We recently got access to preliminary data on math exam scores from the randomized evaluation of the NULP. There are no effects of the program on average math scores. Even though that’s a null result, it’s a pretty exciting finding – let me explain why.
Below is a preliminary graph of the math results by study arm and grade level. This is for the main treated cohort of students, so P1 (first grade) is from 2014, P2 is 2015, P3 is 2016, and P4 is 2017. Because the exam changes over time, I am just showing the percent correct. Also, the exam got harder at higher grade levels. Thus you don’t see progress from year to year here, even though fourth-graders can definitely answer harder questions than first-graders. There are potentially some subtasks where a comparison can be done but even the subtasks got harder.
There are clearly no treatment effects on math scores in any grade. A regression analysis confirms this pattern.
Why would we have expected any effects? My own prior was a combination of three factors. I’ll explain each, and then what I think now:
- Advocates of the “reading to learn” model argue that if you build reading skills that helps you learn other things, so we should see positive spillovers from reading skills onto math.
However, it’s not clear how much reading is really going on in math classes in northern Uganda, so maybe this is not a concern.
- The “Heckman equation” model argues that soft skill investments early in life are critical for later-life gains. That might suggest a null effect here, since nothing the NULP does directly targets soft skills. If everything comes through the soft skill channel, other interventions will have limited positive spillovers and not persist.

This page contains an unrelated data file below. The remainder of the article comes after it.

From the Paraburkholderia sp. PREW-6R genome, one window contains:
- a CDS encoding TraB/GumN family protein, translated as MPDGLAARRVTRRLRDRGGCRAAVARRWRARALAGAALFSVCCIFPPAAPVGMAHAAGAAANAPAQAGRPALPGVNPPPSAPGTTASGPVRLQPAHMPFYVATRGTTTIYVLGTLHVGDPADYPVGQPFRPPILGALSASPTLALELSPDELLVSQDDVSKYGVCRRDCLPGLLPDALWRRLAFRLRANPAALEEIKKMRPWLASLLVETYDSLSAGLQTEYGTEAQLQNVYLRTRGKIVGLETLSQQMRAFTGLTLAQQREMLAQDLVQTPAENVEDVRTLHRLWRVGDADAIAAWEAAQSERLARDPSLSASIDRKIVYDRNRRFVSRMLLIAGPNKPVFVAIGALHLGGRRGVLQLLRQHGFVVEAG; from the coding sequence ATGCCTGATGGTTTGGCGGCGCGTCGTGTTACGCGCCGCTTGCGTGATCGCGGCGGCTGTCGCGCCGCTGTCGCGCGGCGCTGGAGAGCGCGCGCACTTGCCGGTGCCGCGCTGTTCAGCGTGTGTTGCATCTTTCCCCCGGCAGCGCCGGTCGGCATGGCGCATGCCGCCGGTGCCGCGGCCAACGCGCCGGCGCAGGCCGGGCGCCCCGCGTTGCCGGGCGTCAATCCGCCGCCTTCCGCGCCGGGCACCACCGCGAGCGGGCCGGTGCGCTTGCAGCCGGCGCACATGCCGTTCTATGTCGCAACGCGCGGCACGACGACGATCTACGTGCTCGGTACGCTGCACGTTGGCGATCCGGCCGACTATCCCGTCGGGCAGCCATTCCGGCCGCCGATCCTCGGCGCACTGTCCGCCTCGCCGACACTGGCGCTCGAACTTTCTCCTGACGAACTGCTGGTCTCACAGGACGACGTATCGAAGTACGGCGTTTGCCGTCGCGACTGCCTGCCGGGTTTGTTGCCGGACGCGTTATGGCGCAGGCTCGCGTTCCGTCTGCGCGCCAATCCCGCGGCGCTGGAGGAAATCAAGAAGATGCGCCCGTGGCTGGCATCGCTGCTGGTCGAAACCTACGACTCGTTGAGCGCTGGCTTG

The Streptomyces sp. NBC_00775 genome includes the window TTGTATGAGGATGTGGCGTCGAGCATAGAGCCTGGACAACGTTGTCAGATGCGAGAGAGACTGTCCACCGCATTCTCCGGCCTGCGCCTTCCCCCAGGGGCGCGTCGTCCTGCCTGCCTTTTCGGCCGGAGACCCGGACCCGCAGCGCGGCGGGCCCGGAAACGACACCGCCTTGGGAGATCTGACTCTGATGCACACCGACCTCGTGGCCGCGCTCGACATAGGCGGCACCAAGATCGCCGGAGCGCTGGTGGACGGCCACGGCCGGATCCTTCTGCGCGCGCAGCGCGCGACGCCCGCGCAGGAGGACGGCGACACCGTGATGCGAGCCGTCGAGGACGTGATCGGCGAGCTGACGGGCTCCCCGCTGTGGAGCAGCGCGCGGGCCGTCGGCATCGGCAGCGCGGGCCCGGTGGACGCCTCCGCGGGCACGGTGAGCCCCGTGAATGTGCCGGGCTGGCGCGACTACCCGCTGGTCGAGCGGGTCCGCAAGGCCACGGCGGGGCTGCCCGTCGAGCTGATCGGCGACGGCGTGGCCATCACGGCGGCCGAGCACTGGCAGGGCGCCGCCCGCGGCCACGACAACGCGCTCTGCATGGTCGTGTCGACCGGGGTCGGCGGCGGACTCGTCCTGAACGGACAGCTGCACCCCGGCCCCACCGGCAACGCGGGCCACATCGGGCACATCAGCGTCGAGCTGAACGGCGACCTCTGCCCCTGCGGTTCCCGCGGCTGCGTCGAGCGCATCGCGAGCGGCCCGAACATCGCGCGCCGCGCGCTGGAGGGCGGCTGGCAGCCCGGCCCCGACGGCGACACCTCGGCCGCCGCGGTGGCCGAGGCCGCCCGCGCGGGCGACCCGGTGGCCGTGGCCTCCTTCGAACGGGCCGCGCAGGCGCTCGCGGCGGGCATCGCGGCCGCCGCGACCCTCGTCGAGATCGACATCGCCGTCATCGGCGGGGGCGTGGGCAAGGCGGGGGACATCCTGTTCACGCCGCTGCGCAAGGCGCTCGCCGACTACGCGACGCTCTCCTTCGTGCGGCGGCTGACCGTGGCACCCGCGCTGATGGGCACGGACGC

The counterargument, of course, is that this model does not predict that other interventions will not help.
- If teachers are time-constrained, emphasizing reading more could lead to negative spillovers from the NULP onto non-targeted subjects. This is potentially a major concern – for example, Fryer and Holden (2012) find that incentivizing math tests leads to improvements in math ability, but declines in reading ability.
While this is a legitimate concern, it looks like the NULP did not suffer from this problem.
Now that we have the results, I think #1 is probably not a practical consideration in this context and at this grade level. #2 just doesn’t make strong predictions. So that leaves us with #3 as the only viable theory.
This is great news, because we have evidence that the NULP does not cause significant declines in performance on other subjects. That addresses a common question people have about the huge reading gains from the program that are documented in Kerwin and Thornton (2018). Did they happen because teachers stopped teaching math, or put less effort into it? We now know the answer is “no”. That bodes very well for the potential benefits of scaling up the NULP approach across Uganda and beyond.
This post was originally published on the Northern Uganda Literacy Program blog, and is cross-posted here with permission.